Zelada and Quesada Nicoli state that States justify cosmetic adaptation surgeries because intersex bodies cannot be understood, and that it is intersex people who must adapt to a model of "endosex privilege".[18] Monro and others state that "entrenched and traditionalist medical and social norms impede attempts to change practices to support bodily diversity and to ensure intersex people have equal citizenship to endosex people", calling for the "co-production of knowledge" by intersex and endosex people in intersex studies.[19]

In September 2020, Dominic Perrottet, the Treasurer of New South Wales state in Australia stated that a directive from his Department encouraging use of inclusive language was "completely unacceptable", following an official message to Treasury staff by its Economic Strategy Deputy Secretary, Joann Wilkie.[20] Wilkie had suggested "not assuming when you're talking to a colleague that they are heterosexual/cisgendered/endosex".[21][22] The Daily Telegraph reported that Perrottet wanted staff to feel included, and was unaware of the meaning of the word endosex.[20][23]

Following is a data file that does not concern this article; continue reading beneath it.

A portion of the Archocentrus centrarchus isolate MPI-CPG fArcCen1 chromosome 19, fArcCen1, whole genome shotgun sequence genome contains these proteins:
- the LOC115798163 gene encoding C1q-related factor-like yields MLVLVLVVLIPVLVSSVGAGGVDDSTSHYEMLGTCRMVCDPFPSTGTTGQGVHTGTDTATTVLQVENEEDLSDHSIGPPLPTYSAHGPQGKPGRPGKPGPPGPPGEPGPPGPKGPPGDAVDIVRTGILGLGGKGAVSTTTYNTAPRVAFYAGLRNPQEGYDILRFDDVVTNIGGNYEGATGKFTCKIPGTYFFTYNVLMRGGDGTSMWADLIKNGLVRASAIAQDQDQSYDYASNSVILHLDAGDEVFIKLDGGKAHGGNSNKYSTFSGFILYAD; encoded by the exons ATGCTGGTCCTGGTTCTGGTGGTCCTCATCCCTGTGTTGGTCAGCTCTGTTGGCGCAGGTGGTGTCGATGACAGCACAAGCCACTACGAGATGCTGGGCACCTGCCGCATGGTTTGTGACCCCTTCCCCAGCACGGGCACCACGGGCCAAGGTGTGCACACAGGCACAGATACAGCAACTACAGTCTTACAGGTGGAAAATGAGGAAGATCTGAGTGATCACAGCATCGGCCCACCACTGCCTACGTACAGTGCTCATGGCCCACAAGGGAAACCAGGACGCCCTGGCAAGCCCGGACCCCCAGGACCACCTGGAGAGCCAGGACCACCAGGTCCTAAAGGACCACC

See also

References

  1. ^ von Wartburg, Walther. ""sexus"". Französisches Etymologisches Wörterbuch (in German). Vol. 110. p. 560.
  2. ^ a b Monro, Surya (2019). "Non-binary and genderqueer: An overview of the field". International Journal of Transgenderism. 20 (2–3): 126–131. doi:10.1080/15532739.2018.1538841. ISSN 1553-2739. PMC 6830997. PMID 32999600.
  3. ^ Bastien Charlebois, Janik (September 2, 2016), De la lourdeur d'écrire un article universitaire sur les enjeux intersexes lorsqu'on est soi-même intersexe (in French), Observatoire des transidentités, personnes dont le développement sexuel est considéré normal par la médecine et la société
  4. ^ Bödeker, Heike (June 30, 2000). Symposium on Intersexuality. European Federation of Sexology Congress. Berlin. Retrieved March 27, 2021.